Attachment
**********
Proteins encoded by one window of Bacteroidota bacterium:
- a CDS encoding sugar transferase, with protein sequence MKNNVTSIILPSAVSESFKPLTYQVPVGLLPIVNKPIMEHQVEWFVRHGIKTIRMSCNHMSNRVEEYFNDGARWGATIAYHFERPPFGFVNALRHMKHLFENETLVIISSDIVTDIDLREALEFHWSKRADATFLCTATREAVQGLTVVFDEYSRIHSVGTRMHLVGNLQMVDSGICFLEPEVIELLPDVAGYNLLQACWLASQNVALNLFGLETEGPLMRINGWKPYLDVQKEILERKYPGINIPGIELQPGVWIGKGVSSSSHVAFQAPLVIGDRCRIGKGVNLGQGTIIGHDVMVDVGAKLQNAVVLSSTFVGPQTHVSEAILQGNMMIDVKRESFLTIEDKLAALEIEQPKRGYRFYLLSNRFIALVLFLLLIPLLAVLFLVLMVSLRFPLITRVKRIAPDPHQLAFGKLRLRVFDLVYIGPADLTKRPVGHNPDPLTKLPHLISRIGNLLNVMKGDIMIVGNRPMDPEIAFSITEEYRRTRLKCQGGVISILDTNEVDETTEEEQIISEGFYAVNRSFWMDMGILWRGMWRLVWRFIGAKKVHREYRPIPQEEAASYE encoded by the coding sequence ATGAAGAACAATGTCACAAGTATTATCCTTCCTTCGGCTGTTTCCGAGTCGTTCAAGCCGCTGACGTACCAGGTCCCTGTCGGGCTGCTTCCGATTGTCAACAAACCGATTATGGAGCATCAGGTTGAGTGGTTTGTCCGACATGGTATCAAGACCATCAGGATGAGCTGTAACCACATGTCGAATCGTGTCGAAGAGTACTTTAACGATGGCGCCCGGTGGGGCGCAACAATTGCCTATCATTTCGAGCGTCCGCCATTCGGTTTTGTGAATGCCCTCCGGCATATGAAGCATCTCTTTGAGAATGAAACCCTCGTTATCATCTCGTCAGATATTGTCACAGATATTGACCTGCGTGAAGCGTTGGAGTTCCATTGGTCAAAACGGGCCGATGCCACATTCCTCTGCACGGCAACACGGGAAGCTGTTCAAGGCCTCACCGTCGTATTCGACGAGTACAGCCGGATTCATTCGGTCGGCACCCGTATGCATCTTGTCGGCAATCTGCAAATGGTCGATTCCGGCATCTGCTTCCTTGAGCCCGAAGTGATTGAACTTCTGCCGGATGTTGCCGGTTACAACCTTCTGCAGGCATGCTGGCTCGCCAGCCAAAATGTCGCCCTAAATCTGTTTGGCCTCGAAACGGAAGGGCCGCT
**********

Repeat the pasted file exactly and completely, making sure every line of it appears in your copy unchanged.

Proteins encoded by one window of Bacteroidota bacterium:
- a CDS encoding sugar transferase, with protein sequence MKNNVTSIILPSAVSESFKPLTYQVPVGLLPIVNKPIMEHQVEWFVRHGIKTIRMSCNHMSNRVEEYFNDGARWGATIAYHFERPPFGFVNALRHMKHLFENETLVIISSDIVTDIDLREALEFHWSKRADATFLCTATREAVQGLTVVFDEYSRIHSVGTRMHLVGNLQMVDSGICFLEPEVIELLPDVAGYNLLQACWLASQNVALNLFGLETEGPLMRINGWKPYLDVQKEILERKYPGINIPGIELQPGVWIGKGVSSSSHVAFQAPLVIGDRCRIGKGVNLGQGTIIGHDVMVDVGAKLQNAVVLSSTFVGPQTHVSEAILQGNMMIDVKRESFLTIEDKLAALEIEQPKRGYRFYLLSNRFIALVLFLLLIPLLAVLFLVLMVSLRFPLITRVKRIAPDPHQLAFGKLRLRVFDLVYIGPADLTKRPVGHNPDPLTKLPHLISRIGNLLNVMKGDIMIVGNRPMDPEIAFSITEEYRRTRLKCQGGVISILDTNEVDETTEEEQIISEGFYAVNRSFWMDMGILWRGMWRLVWRFIGAKKVHREYRPIPQEEAASYE encoded by the coding sequence ATGAAGAACAATGTCACAAGTATTATCCTTCCTTCGGCTGTTTCCGAGTCGTTCAAGCCGCTGACGTACCAGGTCCCTGTCGGGCTGCTTCCGATTGTCAACAAACCGATTATGGAGCATCAGGTTGAGTGGTTTGTCCGACATGGTATCAAGACCATCAGGATGAGCTGTAACCACATGTCGAATCGTGTCGAAGAGTACTTTAACGATGGCGCCCGGTGGGGCGCAACAATTGCCTATCATTTCGAGCGTCCGCCATTCGGTTTTGTGAATGCCCTCCGGCATATGAAGCATCTCTTTGAGAATGAAACCCTCGTTATCATCTCGTCAGATATTGTCACAGATATTGACCTGCGTGAAGCGTTGGAGTTCCATTGGTCAAAACGGGCCGATGCCACATTCCTCTGCACGGCAACACGGGAAGCTGTTCAAGGCCTCACCGTCGTATTCGACGAGTACAGCCGGATTCATTCGGTCGGCACCCGTATGCATCTTGTCGGCAATCTGCAAATGGTCGATTCCGGCATCTGCTTCCTTGAGCCCGAAGTGATTGAACTTCTGCCGGATGTTGCCGGTTACAACCTTCTGCAGGCATGCTGGCTCGCCAGCCAAAATGTCGCCCTAAATCTGTTTGGCCTCGAAACGGAAGGGCCGCT